According to Digitimes, Medfield is currently available in the Xolo 900 phone in India, in the San Diego phone that is sold by Orange across Europe, as well as the Lenovo K800 in China. ZTE will add a device for Chinese market in the second half of this year and Motorola is expected to follow suit over the next few months.
Despite Intel's aggressive approach to drive Medfield into the market, there have been only limited shipments of Intel-based high-end and maisntream smartphones, Digitimes said, and phone vendors are not expecting this situation to change anytime soon. They anticipate that 22 nm and 14 nm version of the SoC may do much better than the current 32 nm Medfield product.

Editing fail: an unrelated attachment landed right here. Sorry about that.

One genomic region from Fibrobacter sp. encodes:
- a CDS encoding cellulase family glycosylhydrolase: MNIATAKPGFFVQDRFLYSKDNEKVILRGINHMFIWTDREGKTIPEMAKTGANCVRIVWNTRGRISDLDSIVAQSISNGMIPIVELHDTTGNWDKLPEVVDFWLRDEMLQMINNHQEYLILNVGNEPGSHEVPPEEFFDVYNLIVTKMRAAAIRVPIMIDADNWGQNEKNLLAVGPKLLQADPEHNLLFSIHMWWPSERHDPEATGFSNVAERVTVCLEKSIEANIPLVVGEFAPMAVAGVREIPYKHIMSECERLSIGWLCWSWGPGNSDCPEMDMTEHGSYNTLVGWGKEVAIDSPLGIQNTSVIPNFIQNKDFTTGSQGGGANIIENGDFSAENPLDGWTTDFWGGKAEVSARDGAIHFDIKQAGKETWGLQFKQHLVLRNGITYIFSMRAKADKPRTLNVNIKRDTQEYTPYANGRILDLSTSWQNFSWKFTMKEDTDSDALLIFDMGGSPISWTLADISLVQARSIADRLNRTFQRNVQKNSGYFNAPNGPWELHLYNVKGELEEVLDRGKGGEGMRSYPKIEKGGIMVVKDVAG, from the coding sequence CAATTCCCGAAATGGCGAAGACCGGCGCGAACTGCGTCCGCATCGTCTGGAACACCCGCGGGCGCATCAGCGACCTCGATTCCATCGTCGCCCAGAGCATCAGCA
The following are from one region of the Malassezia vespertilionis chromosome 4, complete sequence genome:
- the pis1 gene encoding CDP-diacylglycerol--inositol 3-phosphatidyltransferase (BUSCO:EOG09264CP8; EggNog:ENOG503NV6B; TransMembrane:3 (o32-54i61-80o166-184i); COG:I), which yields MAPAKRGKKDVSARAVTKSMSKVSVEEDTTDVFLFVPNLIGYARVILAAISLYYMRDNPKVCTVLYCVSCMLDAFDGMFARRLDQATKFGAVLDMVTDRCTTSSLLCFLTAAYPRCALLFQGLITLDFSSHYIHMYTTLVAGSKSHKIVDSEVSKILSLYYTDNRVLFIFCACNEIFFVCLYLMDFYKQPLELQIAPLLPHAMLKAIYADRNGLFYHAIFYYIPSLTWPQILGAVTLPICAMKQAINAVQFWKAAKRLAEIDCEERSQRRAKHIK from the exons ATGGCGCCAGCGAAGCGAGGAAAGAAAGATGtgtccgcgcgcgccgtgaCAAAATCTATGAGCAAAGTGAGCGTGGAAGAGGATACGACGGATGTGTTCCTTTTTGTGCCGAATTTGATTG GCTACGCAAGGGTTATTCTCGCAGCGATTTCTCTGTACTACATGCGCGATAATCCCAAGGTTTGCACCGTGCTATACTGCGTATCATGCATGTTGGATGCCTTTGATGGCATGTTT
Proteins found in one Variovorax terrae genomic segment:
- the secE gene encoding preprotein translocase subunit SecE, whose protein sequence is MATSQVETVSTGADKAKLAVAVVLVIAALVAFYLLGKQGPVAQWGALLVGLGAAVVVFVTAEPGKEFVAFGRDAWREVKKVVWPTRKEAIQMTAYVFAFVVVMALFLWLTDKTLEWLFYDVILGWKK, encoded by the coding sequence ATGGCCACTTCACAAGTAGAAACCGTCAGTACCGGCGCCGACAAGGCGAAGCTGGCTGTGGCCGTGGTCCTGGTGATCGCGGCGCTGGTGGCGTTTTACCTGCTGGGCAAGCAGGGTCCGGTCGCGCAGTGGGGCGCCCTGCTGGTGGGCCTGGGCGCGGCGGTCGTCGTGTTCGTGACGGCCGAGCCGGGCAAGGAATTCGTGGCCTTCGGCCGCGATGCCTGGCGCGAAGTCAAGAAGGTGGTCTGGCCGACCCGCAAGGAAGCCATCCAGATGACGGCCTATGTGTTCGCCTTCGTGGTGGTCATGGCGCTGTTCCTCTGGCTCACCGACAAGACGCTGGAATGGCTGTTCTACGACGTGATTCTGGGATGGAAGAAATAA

While Intel claims that Medfield is much faster than competing ARM products, it will be an uphill battle to gain footing in a market that has been dominated by ARM products, and in a market that is characterized by existing business relations between ARM processor vendors and handset makers. However, it may be rather common sense that Intel has not leveraged its manufacturing superiority enough to pitch Medfield to phone makers. It may, in fact, take two more processor generations until Intel can establish credibility and vendor connections to be able to succeed.